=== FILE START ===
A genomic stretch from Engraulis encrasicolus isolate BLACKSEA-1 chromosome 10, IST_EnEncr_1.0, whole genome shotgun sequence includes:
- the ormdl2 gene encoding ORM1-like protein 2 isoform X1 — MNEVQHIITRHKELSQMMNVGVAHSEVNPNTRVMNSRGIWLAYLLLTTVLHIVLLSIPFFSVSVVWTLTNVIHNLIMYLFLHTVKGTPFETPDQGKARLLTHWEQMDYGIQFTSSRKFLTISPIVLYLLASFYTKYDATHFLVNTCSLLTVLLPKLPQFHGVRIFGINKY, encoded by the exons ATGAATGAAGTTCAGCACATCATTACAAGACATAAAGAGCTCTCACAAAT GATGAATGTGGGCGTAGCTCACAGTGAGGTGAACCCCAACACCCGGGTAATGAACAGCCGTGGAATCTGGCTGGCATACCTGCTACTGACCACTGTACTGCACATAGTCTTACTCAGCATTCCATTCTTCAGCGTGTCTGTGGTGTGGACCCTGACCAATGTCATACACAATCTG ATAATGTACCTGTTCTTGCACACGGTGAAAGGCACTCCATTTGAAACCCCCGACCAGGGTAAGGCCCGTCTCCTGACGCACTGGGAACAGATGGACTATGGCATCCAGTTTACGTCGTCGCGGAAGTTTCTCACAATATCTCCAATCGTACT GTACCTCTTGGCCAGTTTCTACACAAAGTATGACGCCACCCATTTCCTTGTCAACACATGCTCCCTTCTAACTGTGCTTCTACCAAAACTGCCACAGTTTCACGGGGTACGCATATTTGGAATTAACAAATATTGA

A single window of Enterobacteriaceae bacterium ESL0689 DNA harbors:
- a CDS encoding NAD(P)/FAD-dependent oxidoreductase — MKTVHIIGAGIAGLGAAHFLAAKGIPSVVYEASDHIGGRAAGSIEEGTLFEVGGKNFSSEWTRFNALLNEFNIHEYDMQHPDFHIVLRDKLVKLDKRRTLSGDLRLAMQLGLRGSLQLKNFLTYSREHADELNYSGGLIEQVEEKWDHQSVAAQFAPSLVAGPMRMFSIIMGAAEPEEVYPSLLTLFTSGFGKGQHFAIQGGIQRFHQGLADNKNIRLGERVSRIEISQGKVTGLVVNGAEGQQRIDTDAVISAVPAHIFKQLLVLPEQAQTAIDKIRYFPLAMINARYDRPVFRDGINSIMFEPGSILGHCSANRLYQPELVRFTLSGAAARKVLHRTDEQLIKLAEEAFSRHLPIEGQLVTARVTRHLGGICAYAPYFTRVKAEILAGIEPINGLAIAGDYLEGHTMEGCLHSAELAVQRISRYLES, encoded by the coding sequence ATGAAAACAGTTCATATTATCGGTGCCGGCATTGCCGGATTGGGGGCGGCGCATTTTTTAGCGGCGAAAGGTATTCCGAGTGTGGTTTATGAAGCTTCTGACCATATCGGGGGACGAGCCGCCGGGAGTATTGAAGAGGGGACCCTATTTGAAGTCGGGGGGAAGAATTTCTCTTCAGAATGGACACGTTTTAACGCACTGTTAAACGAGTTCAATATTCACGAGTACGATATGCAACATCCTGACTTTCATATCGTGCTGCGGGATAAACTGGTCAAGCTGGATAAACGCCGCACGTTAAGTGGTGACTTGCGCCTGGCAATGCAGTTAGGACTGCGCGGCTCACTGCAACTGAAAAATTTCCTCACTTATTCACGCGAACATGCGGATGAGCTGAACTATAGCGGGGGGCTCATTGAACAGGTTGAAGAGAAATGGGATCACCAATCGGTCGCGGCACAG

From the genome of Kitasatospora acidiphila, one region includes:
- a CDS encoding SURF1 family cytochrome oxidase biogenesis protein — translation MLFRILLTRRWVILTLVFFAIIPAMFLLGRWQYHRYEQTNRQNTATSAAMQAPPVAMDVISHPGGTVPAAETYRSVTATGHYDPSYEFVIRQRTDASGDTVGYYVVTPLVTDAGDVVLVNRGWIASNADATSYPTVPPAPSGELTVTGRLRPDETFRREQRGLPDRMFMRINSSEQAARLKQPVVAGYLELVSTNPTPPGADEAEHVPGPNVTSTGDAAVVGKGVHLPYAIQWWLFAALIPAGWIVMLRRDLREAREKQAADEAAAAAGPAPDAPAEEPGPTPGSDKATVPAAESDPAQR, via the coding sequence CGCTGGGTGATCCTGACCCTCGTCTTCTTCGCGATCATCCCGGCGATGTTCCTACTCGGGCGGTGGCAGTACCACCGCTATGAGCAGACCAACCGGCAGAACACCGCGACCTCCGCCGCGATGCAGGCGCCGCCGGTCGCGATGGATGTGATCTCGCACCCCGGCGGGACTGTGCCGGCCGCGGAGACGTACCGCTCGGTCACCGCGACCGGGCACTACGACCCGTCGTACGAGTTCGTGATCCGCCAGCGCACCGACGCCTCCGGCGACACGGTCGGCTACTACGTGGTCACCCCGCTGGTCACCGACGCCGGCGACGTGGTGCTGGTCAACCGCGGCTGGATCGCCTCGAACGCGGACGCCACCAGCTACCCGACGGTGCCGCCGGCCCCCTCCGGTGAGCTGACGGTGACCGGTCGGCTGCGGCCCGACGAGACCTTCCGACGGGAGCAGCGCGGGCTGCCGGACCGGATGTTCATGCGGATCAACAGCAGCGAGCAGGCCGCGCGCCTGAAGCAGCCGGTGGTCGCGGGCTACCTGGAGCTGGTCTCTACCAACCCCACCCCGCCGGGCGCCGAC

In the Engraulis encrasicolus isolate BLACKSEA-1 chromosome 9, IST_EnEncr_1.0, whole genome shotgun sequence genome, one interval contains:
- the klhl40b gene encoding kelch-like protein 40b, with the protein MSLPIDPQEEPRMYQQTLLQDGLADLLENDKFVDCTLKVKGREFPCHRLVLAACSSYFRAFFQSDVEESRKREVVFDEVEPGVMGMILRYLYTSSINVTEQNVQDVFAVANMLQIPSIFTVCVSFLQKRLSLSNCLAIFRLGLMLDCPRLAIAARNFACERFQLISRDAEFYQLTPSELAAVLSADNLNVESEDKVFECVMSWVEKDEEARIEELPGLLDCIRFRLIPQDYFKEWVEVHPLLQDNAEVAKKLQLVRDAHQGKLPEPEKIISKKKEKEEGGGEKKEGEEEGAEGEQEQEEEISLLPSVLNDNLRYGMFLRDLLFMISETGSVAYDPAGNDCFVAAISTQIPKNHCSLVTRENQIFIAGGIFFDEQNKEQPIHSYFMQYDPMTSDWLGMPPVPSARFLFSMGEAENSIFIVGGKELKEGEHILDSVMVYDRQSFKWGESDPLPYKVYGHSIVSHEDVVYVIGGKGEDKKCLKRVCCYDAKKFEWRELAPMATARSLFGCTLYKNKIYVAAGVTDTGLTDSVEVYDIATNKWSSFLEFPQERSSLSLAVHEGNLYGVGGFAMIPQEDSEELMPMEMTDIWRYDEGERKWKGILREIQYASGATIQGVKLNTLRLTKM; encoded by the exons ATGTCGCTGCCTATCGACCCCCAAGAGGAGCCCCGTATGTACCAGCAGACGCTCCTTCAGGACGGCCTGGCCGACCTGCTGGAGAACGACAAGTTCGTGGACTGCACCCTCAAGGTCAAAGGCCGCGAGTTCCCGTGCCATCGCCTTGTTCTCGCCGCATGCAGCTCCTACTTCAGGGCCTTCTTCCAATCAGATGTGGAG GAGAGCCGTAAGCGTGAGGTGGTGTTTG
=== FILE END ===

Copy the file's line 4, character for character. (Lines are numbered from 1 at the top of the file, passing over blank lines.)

- a CDS encoding NAD(P)/FAD-dependent oxidoreductase — MKTVHIIGAGIAGLGAAHFLAAKGIPSVVYEASDHIGGRAAGSIEEGTLFEVGGKNFSSEWTRFNALLNEFNIHEYDMQHPDFHIVLRDKLVKLDKRRTLSGDLRLAMQLGLRGSLQLKNFLTYSREHADELNYSGGLIEQVEEKWDHQSVAAQFAPSLVAGPMRMFSIIMGAAEPEEVYPSLLTLFTSGFGKGQHFAIQGGIQRFHQGLADNKNIRLGERVSRIEISQGKVTGLVVNGAEGQQRIDTDAVISAVPAHIFKQLLVLPEQAQTAIDKIRYFPLAMINARYDRPVFRDGINSIMFEPGSILGHCSANRLYQPELVRFTLSGAAARKVLHRTDEQLIKLAEEAFSRHLPIEGQLVTARVTRHLGGICAYAPYFTRVKAEILAGIEPINGLAIAGDYLEGHTMEGCLHSAELAVQRISRYLES, encoded by the coding sequence ATGAAAACAGTTCATATTATCGGTGCCGGCATTGCCGGATTGGGGGCGGCGCATTTTTTAGCGGCGAAAGGTATTCCGAGTGTGGTTTATGAAGCTTCTGACCATATCGGGGGACGAGCCGCCGGGAGTATTGAAGAGGGGACCCTATTTGAAGTCGGGGGGAAGAATTTCTCTTCAGAATGGACACGTTTTAACGCACTGTTAAACGAGTTCAATATTCACGAGTACGATATGCAACATCCTGACTTTCATATCGTGCTGCGGGATAAACTGGTCAAGCTGGATAAACGCCGCACGTTAAGTGGTGACTTGCGCCTGGCAATGCAGTTAGGACTGCGCGGCTCACTGCAACTGAAAAATTTCCTCACTTATTCACGCGAACATGCGGATGAGCTGAACTATAGCGGGGGGCTCATTGAACAGGTTGAAGAGAAATGGGATCACCAATCGGTCGCGGCACAG